Eight eagle talons from a Neanderthal site in present-day Croatia. Notches, polished facets and smoothed cut marks suggest they were used as jewellery. Credit: Luka Mjeda

Neanderthals hunted mammoths, bison and other powerful animals for food — yet their fiercest foes may have been the massive eagles they snared to make jewellery. The talons of white-tailed eagles found at a Neanderthal site in Croatia show cut marks and patterns of wear that suggest the claws were donned as personal ornaments.

“They’re very powerful birds. It takes a certain amount of bravery and foolishness, even, to catch one of these things,” says David Frayer, a palaeoanthropologist at the University of Kansas in Lawrence, whose team describes the claws in paper published on 12 March in the journal PLoS ONE.1 With wing spans of around 2 metres, the birds are Europe’s largest aerial predator.

The 130,000 year-old talons were discovered more than a century ago in a rock shelter near the town Krapina in northern Croatia. Dragutin Gorjanović-Kramberger, a geologist, dug them up between 1899 and 1905 as part of a trove of animal remains, stone tools and Neanderthal bones and teeth. He sent them to a colleague for identification, and probably never saw the talons again, thinks Frayer: “The cut marks are so obvious that someone like Gorjanović would have seen them.”

Frayer himself saw the talons in 2014, after a curator at the Croatian Natural History Museum in Zagreb re-examined the Krapina material. “I was shaking, almost, when I saw them because I knew how important they were,” he says.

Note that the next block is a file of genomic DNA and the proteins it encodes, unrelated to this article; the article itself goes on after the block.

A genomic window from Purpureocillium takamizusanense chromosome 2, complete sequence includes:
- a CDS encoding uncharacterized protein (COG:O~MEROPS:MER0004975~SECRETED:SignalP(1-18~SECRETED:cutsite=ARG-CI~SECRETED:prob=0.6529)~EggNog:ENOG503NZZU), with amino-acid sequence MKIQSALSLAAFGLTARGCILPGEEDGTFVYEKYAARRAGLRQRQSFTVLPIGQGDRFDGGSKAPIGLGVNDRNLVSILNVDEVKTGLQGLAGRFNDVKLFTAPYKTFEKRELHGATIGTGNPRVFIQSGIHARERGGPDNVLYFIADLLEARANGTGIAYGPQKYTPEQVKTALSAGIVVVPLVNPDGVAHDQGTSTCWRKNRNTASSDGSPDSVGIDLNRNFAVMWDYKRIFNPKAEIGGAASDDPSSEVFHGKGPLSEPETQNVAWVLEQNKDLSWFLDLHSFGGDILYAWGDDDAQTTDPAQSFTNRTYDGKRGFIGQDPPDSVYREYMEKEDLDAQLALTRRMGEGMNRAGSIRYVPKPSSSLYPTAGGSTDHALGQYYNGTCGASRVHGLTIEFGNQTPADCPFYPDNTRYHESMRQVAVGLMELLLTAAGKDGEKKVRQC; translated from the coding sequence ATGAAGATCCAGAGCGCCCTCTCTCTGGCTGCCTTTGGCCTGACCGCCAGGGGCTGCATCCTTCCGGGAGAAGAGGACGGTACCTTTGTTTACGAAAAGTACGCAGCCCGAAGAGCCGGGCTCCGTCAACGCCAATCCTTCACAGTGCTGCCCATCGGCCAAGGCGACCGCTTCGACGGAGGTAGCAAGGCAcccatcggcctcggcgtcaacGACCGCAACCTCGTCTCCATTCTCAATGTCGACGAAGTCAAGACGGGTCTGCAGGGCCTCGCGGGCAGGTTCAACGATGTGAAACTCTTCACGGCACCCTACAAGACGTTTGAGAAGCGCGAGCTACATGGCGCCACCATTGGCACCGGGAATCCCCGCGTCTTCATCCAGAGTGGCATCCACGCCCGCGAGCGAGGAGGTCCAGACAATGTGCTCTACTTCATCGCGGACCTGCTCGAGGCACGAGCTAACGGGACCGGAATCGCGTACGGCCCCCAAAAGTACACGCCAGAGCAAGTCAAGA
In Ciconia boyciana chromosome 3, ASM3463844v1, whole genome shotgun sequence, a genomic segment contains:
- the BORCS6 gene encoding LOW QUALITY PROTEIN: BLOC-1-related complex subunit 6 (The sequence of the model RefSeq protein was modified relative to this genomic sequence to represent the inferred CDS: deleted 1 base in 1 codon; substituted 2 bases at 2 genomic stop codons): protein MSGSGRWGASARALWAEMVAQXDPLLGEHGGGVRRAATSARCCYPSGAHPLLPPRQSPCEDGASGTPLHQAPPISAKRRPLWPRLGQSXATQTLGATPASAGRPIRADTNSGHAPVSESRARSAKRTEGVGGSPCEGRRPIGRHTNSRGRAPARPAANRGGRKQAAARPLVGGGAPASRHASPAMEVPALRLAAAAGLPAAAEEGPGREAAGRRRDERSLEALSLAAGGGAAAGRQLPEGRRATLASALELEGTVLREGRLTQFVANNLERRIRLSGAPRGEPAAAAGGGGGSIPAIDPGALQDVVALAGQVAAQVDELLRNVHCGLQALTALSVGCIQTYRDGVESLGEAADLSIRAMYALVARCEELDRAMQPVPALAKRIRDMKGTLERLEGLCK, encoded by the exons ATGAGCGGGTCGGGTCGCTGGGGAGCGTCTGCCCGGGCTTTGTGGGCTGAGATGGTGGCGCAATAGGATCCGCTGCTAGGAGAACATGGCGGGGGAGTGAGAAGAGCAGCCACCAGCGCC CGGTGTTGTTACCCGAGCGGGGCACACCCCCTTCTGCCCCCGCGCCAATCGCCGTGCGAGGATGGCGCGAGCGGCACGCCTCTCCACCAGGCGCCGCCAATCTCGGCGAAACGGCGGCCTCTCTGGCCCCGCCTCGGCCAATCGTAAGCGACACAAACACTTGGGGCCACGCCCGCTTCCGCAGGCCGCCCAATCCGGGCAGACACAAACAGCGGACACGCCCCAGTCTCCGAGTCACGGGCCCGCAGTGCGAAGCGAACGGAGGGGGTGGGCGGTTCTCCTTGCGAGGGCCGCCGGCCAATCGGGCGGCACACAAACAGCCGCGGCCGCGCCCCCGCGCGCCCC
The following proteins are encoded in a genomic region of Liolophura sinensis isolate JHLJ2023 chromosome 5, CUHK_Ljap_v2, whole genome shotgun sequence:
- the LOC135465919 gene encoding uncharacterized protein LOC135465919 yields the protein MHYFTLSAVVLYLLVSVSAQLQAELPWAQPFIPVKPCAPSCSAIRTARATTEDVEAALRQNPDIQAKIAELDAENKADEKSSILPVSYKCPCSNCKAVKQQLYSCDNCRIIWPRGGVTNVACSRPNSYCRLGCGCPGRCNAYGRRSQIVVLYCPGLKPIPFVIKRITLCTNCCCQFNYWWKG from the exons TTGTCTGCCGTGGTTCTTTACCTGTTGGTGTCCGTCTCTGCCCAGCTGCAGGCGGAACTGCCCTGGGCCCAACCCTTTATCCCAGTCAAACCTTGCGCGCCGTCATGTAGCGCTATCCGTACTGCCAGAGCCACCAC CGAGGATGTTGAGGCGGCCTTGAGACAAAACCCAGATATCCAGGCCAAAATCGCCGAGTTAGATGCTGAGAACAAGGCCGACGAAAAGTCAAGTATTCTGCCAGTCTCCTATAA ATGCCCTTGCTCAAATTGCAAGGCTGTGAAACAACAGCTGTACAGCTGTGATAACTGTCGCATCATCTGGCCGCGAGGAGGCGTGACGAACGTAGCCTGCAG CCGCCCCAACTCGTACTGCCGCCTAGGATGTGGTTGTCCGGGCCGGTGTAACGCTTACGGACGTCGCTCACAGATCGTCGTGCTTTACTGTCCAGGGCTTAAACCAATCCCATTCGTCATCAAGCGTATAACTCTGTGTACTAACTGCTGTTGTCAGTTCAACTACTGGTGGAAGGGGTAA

Sharp taste

A few raptor talons and feathers — also bearing hints of use as jewellery — have been discovered in other Neanderthal sites, but the Krapina collection of eight talons from at least three different birds is the largest and oldest on record, says Frayer. Some of the cut marks — presumably made when the talons were severed from the birds’ legs — were smoothed over; many of the talons are also burnished.

Frayer sees this as clear evidence that Neanderthals manipulated the claws for use as jewellery pieces such as a necklace or pendant. Some archaeologists have contended that only Homo sapiens had minds capable of such symbolic behaviour, expressed in cave art, jewellery and other artefacts with no obvious practical use.

Clive Finlayson, a zoologist at the Gibraltar Museum, and his team have found eagle and vulture talons in Gibraltar caves that Neanderthals occupied.2 “I have long suspected they were used in a similar fashion, although ours do not have the tell-tale signs of the ones reported here,” he says. Last year, his team reported a cave engraving, possibly made by Neanderthals. “Each discovery of this kind brings the Neanderthals closer to us and shows their advanced symbolic capacities,” he says.